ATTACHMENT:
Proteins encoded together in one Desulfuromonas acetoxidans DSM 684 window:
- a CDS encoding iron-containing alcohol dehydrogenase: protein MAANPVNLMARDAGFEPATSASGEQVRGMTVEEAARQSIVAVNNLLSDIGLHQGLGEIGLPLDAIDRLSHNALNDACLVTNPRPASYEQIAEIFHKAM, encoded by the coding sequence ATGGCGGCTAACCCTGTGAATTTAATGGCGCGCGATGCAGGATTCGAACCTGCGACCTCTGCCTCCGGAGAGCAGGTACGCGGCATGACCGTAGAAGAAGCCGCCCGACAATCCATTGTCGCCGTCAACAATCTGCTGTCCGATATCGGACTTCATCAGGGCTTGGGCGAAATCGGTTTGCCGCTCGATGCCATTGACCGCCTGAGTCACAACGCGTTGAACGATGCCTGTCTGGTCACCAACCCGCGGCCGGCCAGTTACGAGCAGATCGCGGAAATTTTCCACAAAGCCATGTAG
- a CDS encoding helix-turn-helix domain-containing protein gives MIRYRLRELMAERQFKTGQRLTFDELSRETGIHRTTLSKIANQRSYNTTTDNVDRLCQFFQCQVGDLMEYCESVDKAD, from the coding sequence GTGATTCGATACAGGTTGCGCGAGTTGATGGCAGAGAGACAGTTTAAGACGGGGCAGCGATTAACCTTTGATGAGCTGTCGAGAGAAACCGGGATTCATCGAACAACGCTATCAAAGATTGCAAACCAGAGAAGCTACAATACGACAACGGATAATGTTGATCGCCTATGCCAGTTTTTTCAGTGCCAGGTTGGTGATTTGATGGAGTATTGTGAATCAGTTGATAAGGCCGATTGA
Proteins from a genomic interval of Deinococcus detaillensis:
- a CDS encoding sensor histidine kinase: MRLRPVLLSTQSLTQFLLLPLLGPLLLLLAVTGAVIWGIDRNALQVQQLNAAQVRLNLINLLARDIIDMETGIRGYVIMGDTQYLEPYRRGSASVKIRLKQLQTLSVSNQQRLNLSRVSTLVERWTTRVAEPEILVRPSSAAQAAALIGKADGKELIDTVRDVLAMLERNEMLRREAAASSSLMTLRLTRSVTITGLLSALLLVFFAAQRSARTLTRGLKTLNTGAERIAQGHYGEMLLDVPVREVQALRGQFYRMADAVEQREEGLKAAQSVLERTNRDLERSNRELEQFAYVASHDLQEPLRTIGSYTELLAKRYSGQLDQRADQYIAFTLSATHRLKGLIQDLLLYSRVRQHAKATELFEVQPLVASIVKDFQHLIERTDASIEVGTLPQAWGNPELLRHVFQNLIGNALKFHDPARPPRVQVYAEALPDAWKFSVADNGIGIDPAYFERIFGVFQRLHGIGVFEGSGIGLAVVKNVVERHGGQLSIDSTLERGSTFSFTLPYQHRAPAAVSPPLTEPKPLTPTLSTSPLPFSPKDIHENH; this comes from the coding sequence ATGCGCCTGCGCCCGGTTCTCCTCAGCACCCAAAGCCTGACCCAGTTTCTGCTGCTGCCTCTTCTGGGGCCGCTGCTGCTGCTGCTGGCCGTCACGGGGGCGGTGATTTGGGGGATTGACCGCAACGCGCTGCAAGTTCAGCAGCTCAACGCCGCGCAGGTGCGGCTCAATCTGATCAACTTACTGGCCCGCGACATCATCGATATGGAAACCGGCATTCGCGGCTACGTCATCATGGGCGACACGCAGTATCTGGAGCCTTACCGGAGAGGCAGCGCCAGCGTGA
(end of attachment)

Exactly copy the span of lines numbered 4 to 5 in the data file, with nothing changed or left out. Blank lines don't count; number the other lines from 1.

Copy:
Proteins from a genomic interval of Deinococcus detaillensis:
- a CDS encoding sensor histidine kinase: MRLRPVLLSTQSLTQFLLLPLLGPLLLLLAVTGAVIWGIDRNALQVQQLNAAQVRLNLINLLARDIIDMETGIRGYVIMGDTQYLEPYRRGSASVKIRLKQLQTLSVSNQQRLNLSRVSTLVERWTTRVAEPEILVRPSSAAQAAALIGKADGKELIDTVRDVLAMLERNEMLRREAAASSSLMTLRLTRSVTITGLLSALLLVFFAAQRSARTLTRGLKTLNTGAERIAQGHYGEMLLDVPVREVQALRGQFYRMADAVEQREEGLKAAQSVLERTNRDLERSNRELEQFAYVASHDLQEPLRTIGSYTELLAKRYSGQLDQRADQYIAFTLSATHRLKGLIQDLLLYSRVRQHAKATELFEVQPLVASIVKDFQHLIERTDASIEVGTLPQAWGNPELLRHVFQNLIGNALKFHDPARPPRVQVYAEALPDAWKFSVADNGIGIDPAYFERIFGVFQRLHGIGVFEGSGIGLAVVKNVVERHGGQLSIDSTLERGSTFSFTLPYQHRAPAAVSPPLTEPKPLTPTLSTSPLPFSPKDIHENH; this comes from the coding sequence ATGCGCCTGCGCCCGGTTCTCCTCAGCACCCAAAGCCTGACCCAGTTTCTGCTGCTGCCTCTTCTGGGGCCGCTGCTGCTGCTGCTGGCCGTCACGGGGGCGGTGATTTGGGGGATTGACCGCAACGCGCTGCAAGTTCAGCAGCTCAACGCCGCGCAGGTGCGGCTCAATCTGATCAACTTACTGGCCCGCGACATCATCGATATGGAAACCGGCATTCGCGGCTACGTCATCATGGGCGACACGCAGTATCTGGAGCCTTACCGGAGAGGCAGCGCCAGCGTGA